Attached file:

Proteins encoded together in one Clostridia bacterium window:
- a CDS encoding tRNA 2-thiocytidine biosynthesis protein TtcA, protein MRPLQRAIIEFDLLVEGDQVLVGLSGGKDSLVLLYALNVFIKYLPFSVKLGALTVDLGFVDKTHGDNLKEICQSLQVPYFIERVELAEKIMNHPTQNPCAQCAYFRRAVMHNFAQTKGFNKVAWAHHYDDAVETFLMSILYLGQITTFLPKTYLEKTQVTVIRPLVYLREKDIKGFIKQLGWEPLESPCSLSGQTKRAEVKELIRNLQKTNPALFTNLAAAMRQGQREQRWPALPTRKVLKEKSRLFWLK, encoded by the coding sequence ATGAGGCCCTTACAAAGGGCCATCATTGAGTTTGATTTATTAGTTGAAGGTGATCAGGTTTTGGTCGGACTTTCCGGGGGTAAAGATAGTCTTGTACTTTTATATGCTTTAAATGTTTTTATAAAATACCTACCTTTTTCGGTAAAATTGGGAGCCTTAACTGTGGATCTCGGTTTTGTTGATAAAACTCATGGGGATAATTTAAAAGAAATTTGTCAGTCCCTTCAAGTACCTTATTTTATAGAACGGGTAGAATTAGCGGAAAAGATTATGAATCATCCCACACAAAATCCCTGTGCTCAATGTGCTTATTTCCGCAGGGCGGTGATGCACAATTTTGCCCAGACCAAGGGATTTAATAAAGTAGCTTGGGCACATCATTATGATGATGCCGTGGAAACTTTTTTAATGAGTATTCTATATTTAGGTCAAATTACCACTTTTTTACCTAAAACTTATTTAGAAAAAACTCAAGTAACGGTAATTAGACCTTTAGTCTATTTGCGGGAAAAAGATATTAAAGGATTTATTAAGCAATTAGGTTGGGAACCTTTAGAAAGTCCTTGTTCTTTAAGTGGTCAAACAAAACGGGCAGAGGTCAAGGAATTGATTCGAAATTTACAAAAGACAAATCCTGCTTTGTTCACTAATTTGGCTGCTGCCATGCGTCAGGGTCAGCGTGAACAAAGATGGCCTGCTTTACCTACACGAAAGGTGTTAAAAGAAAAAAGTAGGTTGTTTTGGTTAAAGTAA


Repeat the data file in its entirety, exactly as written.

Proteins encoded together in one Clostridia bacterium window:
- a CDS encoding tRNA 2-thiocytidine biosynthesis protein TtcA, protein MRPLQRAIIEFDLLVEGDQVLVGLSGGKDSLVLLYALNVFIKYLPFSVKLGALTVDLGFVDKTHGDNLKEICQSLQVPYFIERVELAEKIMNHPTQNPCAQCAYFRRAVMHNFAQTKGFNKVAWAHHYDDAVETFLMSILYLGQITTFLPKTYLEKTQVTVIRPLVYLREKDIKGFIKQLGWEPLESPCSLSGQTKRAEVKELIRNLQKTNPALFTNLAAAMRQGQREQRWPALPTRKVLKEKSRLFWLK, encoded by the coding sequence ATGAGGCCCTTACAAAGGGCCATCATTGAGTTTGATTTATTAGTTGAAGGTGATCAGGTTTTGGTCGGACTTTCCGGGGGTAAAGATAGTCTTGTACTTTTATATGCTTTAAATGTTTTTATAAAATACCTACCTTTTTCGGTAAAATTGGGAGCCTTAACTGTGGATCTCGGTTTTGTTGATAAAACTCATGGGGATAATTTAAAAGAAATTTGTCAGTCCCTTCAAGTACCTTATTTTATAGAACGGGTAGAATTAGCGGAAAAGATTATGAATCATCCCACACAAAATCCCTGTGCTCAATGTGCTTATTTCCGCAGGGCGGTGATGCACAATTTTGCCCAGACCAAGGGATTTAATAAAGTAGCTTGGGCACATCATTATGATGATGCCGTGGAAACTTTTTTAATGAGTATTCTATATTTAGGTCAAATTACCACTTTTTTACCTAAAACTTATTTAGAAAAAACTCAAGTAACGGTAATTAGACCTTTAGTCTATTTGCGGGAAAAAGATATTAAAGGATTTATTAAGCAATTAGGTTGGGAACCTTTAGAAAGTCCTTGTTCTTTAAGTGGTCAAACAAAACGGGCAGAGGTCAAGGAATTGATTCGAAATTTACAAAAGACAAATCCTGCTTTGTTCACTAATTTGGCTGCTGCCATGCGTCAGGGTCAGCGTGAACAAAGATGGCCTGCTTTACCTACACGAAAGGTGTTAAAAGAAAAAAGTAGGTTGTTTTGGTTAAAGTAA